Available now, the Samuel Adams Boston Lager Cut is the perfect steak for any beer lover’s grill this summer. The Cut is currently being sold at Dickson’s Farmstand Meats in Chelsea Market and will be available at select David Burke restaurants. A similar type of cut can be ordered through specialty butcher shops by requesting a three-quarter inch cut from the cap to the top sirloin. The “fat cap” should be left on to aid in cooking the cut properly. When cut correctly, it will resemble a leaner New York Strip or Shell Steak. While this cut is specially designed to be the perfect pairing for Samuel Adams Boston Lager, the full-flavored craft brew pairs well with any type of beef dish from burgers to steak and everything in between.


The Boston Beer Company began in 1984 with a generations-old family recipe that Founder and Brewer Jim Koch uncovered in his father’s attic. After bringing the recipe to life in his kitchen, Jim brought it to bars in Boston with the belief that drinkers would appreciate a complex, full-flavored beer, brewed fresh in America. That beer was Samuel Adams Boston Lager®, and it helped catalyze what became known as the American craft beer revolution.

Today, the Company brews more than 21 styles of beer. The Company uses the traditional four vessel brewing process and often takes extra steps like dry-hopping and a secondary fermentation known as krausening. It passionately pursues the development of new styles and the perfection of its classic beers by constantly searching for the world’s finest ingredients. While resurrecting traditional brewing methods, the Company has earned a reputation as a pioneer in another revolution, the “extreme beer” movement, where it seeks to challenge drinkers’ perceptions of what beer can be. The Boston Beer Company strives to elevate the image of American craft beer by entering festivals and competitions the world over, and in the past five years it has won more awards in international beer competitions than any other brewery in the world. The Company remains independent, and brewing quality beer remains its single focus. While Samuel Adams is the country’s largest-selling craft beer, it accounts for just under one percent of the U.S. beer market. For more information, please visit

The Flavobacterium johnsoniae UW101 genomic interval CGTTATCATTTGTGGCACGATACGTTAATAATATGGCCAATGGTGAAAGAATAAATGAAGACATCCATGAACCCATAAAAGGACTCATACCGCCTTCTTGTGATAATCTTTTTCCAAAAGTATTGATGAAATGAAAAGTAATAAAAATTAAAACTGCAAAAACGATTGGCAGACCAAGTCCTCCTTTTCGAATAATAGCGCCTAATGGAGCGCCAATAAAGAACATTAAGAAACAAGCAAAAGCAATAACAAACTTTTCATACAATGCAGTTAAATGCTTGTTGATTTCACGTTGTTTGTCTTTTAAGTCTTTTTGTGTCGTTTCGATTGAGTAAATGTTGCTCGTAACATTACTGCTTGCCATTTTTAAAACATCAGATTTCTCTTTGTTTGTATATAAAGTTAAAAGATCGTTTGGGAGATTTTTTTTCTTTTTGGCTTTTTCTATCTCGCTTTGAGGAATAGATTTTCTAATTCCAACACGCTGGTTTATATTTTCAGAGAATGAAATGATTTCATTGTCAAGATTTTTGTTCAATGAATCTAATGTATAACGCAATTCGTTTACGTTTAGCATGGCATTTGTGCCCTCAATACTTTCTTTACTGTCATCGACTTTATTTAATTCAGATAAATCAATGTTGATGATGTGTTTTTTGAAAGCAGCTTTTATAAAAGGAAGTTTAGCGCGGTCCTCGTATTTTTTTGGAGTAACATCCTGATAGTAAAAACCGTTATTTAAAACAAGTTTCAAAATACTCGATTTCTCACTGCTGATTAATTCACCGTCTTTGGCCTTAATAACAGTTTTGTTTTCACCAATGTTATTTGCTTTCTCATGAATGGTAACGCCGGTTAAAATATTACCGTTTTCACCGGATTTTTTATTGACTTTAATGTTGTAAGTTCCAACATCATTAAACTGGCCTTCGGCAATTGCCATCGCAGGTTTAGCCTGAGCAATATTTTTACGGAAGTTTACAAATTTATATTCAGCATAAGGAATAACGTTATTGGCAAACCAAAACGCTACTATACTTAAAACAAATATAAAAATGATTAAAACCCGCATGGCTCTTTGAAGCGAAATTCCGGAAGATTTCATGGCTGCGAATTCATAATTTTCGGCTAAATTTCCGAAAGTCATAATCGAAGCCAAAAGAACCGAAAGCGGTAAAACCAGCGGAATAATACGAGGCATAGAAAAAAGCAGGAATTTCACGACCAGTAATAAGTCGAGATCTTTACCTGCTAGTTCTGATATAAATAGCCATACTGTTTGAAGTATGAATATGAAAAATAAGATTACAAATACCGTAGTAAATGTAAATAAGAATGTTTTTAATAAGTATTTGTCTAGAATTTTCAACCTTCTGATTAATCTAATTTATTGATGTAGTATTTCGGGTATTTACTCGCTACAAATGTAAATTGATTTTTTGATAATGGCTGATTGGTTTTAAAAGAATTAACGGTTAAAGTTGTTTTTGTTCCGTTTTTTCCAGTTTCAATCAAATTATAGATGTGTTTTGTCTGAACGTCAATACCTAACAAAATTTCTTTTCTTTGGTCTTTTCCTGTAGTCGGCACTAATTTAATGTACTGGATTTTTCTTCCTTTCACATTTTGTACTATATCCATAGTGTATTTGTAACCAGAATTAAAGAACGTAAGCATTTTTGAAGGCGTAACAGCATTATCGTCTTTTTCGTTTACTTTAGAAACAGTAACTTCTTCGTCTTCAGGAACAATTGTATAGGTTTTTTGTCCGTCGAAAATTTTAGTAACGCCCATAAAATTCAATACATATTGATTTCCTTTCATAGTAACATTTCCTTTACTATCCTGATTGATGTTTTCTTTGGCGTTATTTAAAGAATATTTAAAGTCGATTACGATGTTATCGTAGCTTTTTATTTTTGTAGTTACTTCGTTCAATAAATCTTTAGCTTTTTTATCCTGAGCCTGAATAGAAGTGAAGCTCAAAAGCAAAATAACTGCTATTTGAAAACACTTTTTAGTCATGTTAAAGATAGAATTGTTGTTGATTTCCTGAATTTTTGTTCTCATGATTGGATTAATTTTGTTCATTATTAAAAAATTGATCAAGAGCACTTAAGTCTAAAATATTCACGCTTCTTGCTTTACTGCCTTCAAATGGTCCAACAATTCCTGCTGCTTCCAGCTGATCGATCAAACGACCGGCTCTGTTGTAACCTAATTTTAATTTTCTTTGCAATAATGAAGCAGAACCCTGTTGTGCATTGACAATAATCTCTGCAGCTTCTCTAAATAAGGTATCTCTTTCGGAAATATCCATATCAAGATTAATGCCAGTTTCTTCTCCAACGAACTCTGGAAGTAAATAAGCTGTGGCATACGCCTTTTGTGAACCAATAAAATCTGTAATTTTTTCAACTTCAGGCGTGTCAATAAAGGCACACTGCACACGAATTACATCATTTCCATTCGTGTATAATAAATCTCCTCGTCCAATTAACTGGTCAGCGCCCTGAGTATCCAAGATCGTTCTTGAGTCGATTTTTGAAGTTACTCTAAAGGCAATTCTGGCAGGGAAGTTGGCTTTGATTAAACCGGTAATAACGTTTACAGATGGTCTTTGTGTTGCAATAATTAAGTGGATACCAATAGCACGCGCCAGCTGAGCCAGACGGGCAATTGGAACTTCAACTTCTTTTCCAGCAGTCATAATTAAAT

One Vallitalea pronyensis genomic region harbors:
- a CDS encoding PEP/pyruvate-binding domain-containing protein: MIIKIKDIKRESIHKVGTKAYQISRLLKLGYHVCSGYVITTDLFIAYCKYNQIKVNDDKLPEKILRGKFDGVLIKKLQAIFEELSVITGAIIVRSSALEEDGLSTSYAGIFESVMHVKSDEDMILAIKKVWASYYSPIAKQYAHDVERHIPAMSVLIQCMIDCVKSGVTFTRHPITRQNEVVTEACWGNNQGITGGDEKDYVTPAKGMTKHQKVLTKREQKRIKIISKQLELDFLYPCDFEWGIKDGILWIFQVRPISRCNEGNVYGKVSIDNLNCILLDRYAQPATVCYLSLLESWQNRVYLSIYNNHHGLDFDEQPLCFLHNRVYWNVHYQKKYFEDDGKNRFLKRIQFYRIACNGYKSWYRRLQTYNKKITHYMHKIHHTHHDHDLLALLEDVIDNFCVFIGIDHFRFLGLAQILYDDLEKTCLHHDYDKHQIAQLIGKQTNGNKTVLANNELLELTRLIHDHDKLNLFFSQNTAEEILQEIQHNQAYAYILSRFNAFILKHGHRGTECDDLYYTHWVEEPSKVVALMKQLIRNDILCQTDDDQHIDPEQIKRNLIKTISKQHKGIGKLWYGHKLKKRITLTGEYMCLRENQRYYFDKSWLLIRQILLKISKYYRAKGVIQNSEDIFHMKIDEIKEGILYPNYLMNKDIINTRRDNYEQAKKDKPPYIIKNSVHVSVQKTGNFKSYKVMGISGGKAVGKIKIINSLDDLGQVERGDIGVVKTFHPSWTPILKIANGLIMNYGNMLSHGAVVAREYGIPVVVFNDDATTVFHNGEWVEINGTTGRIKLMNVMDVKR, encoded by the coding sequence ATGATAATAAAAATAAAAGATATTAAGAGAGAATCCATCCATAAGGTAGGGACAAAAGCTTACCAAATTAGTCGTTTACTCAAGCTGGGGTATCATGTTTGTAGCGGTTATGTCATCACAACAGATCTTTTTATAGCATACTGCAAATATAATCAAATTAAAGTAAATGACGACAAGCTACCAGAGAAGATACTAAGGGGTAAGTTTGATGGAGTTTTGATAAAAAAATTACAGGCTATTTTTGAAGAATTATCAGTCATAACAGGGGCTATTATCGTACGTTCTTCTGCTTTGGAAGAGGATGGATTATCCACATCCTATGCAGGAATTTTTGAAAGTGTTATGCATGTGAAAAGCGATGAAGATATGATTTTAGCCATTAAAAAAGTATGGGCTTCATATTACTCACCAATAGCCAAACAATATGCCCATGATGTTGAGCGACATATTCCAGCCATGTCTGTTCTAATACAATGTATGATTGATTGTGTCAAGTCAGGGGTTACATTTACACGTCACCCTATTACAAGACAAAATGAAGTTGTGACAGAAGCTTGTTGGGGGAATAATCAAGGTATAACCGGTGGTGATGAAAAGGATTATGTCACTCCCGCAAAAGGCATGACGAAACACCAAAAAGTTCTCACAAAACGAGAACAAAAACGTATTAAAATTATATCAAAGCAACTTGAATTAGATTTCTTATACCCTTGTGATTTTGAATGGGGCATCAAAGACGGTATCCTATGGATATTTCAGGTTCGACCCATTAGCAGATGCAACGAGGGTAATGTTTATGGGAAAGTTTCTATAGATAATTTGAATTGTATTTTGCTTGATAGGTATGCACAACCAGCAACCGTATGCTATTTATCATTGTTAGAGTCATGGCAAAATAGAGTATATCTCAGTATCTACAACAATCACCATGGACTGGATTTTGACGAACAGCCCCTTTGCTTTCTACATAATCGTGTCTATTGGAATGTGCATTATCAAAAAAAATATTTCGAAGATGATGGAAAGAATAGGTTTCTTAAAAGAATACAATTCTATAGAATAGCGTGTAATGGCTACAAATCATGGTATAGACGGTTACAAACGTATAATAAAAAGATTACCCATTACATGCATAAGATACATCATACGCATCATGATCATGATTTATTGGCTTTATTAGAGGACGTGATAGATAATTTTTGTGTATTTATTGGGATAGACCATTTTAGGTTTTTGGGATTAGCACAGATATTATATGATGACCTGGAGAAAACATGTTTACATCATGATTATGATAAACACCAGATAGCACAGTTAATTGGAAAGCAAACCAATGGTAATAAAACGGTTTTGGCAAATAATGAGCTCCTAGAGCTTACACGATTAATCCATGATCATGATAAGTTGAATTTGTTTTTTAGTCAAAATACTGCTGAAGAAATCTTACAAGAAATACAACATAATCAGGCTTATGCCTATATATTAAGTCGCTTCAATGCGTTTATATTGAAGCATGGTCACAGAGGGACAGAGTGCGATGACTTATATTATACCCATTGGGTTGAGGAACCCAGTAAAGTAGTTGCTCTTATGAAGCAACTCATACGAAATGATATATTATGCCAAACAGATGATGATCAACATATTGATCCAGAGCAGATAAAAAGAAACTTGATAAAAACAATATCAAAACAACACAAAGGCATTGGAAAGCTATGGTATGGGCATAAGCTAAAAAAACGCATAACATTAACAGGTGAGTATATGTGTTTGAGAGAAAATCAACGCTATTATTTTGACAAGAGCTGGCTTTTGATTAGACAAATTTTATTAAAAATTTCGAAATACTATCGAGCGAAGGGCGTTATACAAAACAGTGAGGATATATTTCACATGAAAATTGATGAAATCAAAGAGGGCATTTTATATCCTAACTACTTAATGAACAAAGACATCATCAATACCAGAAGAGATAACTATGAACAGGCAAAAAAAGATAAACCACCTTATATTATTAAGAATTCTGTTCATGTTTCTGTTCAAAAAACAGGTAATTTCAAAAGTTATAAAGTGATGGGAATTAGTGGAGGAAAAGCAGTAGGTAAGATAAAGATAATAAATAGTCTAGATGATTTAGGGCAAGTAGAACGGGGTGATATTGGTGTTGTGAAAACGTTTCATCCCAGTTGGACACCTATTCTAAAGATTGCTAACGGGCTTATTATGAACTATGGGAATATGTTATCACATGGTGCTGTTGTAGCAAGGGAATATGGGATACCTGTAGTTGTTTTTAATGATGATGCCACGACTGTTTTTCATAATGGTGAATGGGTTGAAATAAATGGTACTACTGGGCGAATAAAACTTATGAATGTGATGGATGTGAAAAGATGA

After working in marketing for a number of years, Jake Dickson became determined to make a career switch and find something more fulfilling. Researching food-based businesses he found that the market for high-quality, humanely raised meat was lacking, and saw an opportunity to marry his passion with his life’s work.

Working on multiple farms, in butcher shops, and at a small slaughterhouse outside Albany, Jake soaked up as much information as he could, determined to provide consumers with the best product available. Dickson’s Farmstand Meats began as a small scale retail operation, with Jake filling online orders around New York City and at local farmer’s markets out of his truck. Over time the demand grew and Jake brought his operation to the well-known food destination, Chelsea Market, in the fall of 2009.

Now with his first storefront, Jake has been able to expand his offerings, adding poultry, house made sausages, charcuterie, and prepared foods. He can be found at the butcher shop on a daily basis, offering recipe tips, facts about varying cuts and providing insight into the meat industry. For more information, please visit